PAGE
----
Re: [Discuss-sudbury-model] What is your doubt?

From: Carol Hughes <carolhughes1_at_earthlink.net>
Date: Thu Feb 13 09:34:00 2003

Hello Huang,
I have had children enrolled at Sudbury Valley School for 15 years. The fundamental doubt that I have heard dozens of times is whether a student/human being has an innate drive for knowledge and skills. If left to their own devices will a student make productive choices. This conflict has always fascinated me because of the obvious failures over and over of the 100 year old model of a curriculum systematically forced down the throats of young minds sitting in rows hour after hour, grouped by age. Despite this failure, our culture continues to discuss whether longer hours and more tests will make this system work better. One of the issues that I suspect prevents society from moving toward a student-directed school, is that the parent has a need to believe that they belong to the community at large and that their own experience in schools is validated by its perpetuation. Some parents openly express, sometimes with an attitude of resentment, if it was good enough for them, then their children can learn that way too. Much of the time in traditional schools is spent on assuring its own survival. Long ago I read that someone put a stop watch on the average student's day and discovered that, on a good day, they got exactly 20 minutes of instruction personally. It is a system that has millions of people experiencing inadequate learning situations. One is told it is a defect in the student if they are not happy, or thriving. Special Needs has become a negative term that every parent dreads hearing. I have a five year old voice student who is being tutored. I haven't even wanted to ask why. He is bright, curious and imaginative. His mom said he doesn't stick with things. I said, "He's five years old!". Children are tested at an early age to "identify" their issues. What's wrong with this child? How can we fix it? Parents worry about how to give their child the very best education. The majority in this country is a consumer driven society. One might even ask parents to make sure their children are good little consumers directly, but it is so imbedded in the media that it isn't always noticed. From an early age I saw the curiosity and eagerness in my children. In part, I have no idea why more people don't come to the same conclusions about the integrity of their children's spirit. Quite frankly, the traditional school system is a radical and absurd concept to me, irrelevant to our times, a wounded dinosaur. Huang, do not be afraid to have kids. Just the very nature of your questions would indicate a great father, and it's a fabulous gift getting to raise your children in better ways.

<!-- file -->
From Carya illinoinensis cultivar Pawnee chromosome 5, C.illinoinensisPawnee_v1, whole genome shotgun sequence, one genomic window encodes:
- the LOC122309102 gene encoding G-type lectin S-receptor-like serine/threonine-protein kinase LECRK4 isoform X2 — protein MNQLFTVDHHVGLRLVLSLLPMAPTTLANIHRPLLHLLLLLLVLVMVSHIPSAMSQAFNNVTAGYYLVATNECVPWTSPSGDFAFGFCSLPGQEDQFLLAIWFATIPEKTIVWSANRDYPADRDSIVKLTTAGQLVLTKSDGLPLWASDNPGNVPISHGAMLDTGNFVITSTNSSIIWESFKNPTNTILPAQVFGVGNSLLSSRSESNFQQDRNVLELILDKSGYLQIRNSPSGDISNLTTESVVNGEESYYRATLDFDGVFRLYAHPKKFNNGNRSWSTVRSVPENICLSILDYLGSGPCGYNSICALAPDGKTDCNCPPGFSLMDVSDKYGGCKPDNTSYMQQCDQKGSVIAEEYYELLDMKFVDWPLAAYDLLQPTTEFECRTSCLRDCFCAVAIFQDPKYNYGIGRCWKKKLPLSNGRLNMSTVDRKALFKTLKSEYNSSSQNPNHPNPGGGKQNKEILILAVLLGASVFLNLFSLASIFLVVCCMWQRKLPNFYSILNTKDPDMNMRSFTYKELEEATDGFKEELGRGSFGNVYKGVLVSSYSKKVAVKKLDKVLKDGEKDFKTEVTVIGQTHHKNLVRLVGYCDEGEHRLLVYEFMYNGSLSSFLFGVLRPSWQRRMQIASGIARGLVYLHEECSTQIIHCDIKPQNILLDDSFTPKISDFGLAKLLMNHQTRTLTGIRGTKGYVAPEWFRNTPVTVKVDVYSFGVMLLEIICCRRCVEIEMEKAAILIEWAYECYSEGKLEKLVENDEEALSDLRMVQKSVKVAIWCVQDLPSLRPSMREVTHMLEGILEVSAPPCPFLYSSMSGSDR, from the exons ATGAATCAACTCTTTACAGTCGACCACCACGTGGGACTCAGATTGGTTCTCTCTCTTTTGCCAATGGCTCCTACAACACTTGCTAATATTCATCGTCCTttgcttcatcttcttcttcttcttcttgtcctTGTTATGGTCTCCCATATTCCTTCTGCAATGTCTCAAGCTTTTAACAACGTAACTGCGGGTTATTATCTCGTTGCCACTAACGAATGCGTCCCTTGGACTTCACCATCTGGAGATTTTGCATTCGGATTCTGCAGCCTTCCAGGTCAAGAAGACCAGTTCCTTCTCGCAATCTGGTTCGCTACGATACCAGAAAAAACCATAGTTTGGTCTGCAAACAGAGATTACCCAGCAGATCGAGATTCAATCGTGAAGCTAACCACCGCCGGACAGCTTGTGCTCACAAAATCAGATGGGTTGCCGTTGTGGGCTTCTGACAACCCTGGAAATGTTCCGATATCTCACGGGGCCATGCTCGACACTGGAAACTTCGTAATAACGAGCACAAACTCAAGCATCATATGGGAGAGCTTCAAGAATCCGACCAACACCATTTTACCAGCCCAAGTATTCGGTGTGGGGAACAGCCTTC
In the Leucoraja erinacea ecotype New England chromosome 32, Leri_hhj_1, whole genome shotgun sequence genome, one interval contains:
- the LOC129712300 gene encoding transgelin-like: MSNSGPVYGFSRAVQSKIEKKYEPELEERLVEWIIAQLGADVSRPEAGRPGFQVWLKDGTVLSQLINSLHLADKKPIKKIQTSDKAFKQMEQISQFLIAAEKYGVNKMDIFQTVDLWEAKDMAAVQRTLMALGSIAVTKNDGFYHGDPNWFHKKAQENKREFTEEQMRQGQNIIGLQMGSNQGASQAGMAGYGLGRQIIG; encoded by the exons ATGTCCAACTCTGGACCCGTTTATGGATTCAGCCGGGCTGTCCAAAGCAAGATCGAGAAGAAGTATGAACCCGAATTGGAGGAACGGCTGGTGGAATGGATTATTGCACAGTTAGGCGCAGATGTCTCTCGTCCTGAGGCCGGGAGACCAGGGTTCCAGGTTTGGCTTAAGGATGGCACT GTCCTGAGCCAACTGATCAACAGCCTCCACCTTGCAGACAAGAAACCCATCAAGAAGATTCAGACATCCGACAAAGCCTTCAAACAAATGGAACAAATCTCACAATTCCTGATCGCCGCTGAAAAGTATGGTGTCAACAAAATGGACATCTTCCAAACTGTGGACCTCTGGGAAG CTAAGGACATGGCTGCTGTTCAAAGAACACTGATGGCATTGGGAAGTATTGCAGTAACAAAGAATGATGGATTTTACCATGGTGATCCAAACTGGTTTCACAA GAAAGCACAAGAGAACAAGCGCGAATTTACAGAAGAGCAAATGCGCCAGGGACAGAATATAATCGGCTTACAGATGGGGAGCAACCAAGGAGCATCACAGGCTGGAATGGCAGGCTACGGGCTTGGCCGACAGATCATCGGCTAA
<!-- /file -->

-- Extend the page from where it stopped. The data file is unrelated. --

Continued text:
Glad you asked these questions.
Carol Hughes
Mother of two SVS graduates and one more on the way to graduating,

----- Original Message -----
  From: Michellh21_at_aol.com
  To: discuss-sudbury-model_at_sudval.org
  Sent: Wednesday, February 12, 2003 11:41 PM
  Subject: [Discuss-sudbury-model] What is your doubt?

  i'm an international student from Hong Kong. My horrible school experience has scared me not to have kids. I don't want my kids to study in a sick education system. In my country, people still cannot trust a democratic school. But I feel much much better when i see Sudbury schools work in other countries.
  I decide to pick Sudbury Schools as my research topic as I'm really fasinated. I want to do a survey on what people doubt about Sudbury schools.
  Why it seems so hard to become the majority?
  What do people worry about the school principles such as, self-government, no compulsory curriculum, mixed age group?
  I'll be appreciate if you let me know your opinion. Thanks a lot.

  Huang
Received on Thu Feb 13 2003 - 09:33:33 EST

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